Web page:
Respondents that were willing to visit a digital museum rated the visual qualities of the museums such as visual quality of the artworks and zooming-in options. As the content analysis shows, the Eregalerij of the Rijksmuseum offers a number of technological extras and options for the visitor such as audio, videos for certain artworks and a challenge for children. The results show that while an online exhibition is technologically enhanced like the Rijksmuseum, visitors do not necessarily rate this experience higher. Surprisingly, visitors gave an overall grade (0= worst, 10=best) of 6.85 for the Mauritshuis and a 6.23 for the Rijksmuseum.
The score indicates room for improvement for digital museums. Another question that was posed to respondents was whether or not they are now interested in visiting the physical museum. Interestingly, respondents of the Mauritshuis showed a higher interest in the physical museum, underlining the importance of a digital presence in attracting potential museum visitors. Additionally, digital Mauritshuis’ visitors were more interested in visiting a digital museum again.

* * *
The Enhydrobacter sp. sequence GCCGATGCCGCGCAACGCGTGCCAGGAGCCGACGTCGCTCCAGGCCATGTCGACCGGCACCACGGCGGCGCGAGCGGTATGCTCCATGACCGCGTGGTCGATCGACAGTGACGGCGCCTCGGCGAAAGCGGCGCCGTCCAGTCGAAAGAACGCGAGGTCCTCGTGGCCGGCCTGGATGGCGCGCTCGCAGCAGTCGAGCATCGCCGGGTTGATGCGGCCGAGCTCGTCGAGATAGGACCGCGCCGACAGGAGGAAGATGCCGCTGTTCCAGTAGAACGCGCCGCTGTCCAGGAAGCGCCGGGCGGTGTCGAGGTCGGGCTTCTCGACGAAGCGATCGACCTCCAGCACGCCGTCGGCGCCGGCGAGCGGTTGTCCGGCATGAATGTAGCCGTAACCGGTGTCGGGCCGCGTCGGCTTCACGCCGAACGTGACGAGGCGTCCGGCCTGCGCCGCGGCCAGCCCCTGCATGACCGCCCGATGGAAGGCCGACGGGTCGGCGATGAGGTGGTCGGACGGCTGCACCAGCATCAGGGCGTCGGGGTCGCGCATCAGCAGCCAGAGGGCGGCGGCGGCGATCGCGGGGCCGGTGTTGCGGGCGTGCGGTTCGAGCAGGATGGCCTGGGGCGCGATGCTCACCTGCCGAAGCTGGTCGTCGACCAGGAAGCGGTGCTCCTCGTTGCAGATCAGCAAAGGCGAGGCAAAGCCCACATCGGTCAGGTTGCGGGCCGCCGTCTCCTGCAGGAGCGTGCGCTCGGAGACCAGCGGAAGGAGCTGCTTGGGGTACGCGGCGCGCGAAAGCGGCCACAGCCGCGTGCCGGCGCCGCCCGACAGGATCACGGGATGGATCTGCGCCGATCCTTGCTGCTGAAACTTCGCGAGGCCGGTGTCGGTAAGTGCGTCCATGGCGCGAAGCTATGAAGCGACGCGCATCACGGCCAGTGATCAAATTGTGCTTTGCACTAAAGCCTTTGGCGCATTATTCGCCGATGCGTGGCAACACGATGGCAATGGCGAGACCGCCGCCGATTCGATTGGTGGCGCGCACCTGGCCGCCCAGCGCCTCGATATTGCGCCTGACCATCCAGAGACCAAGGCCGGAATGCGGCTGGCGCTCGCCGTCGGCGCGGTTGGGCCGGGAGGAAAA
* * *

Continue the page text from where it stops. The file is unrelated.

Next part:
Which aspects of a digital museum can be enhanced? The visual qualities of the Mauritshuis exhibition were overall rated higher than those of the Rijksmuseum, as seen in table 2, which could influence the higher overall experience. However, the information quality of the Rijksmuseum exhibition scored relatively higher than the Mauritshuis’. The content analysis also shows that the Rijksmuseum provides various types of additional information options and more information in general than the Mauritshuis. Possibly resulting from this; respondents rate the novelty of information in the Rijksmuseum with an average of 7.86 compared to Mauritshuis’ 6.38, although this does not result in a better rated overall experience. When considering the set up of the online exhibitions and the content analysis this could be credited due to the greater awareness of the Mauritshuis of where to start the exhibition. Falk and Dierking (2012) suggest that the museum visit does not only exist within the museum but the time leading up to and following the visit affects the overall experience of a museum. Mauritshuis seems to be aware of this by placing the visitor immediately on the first floor, in which the exhibition space is more visually appealing, donning bright colors and lighting.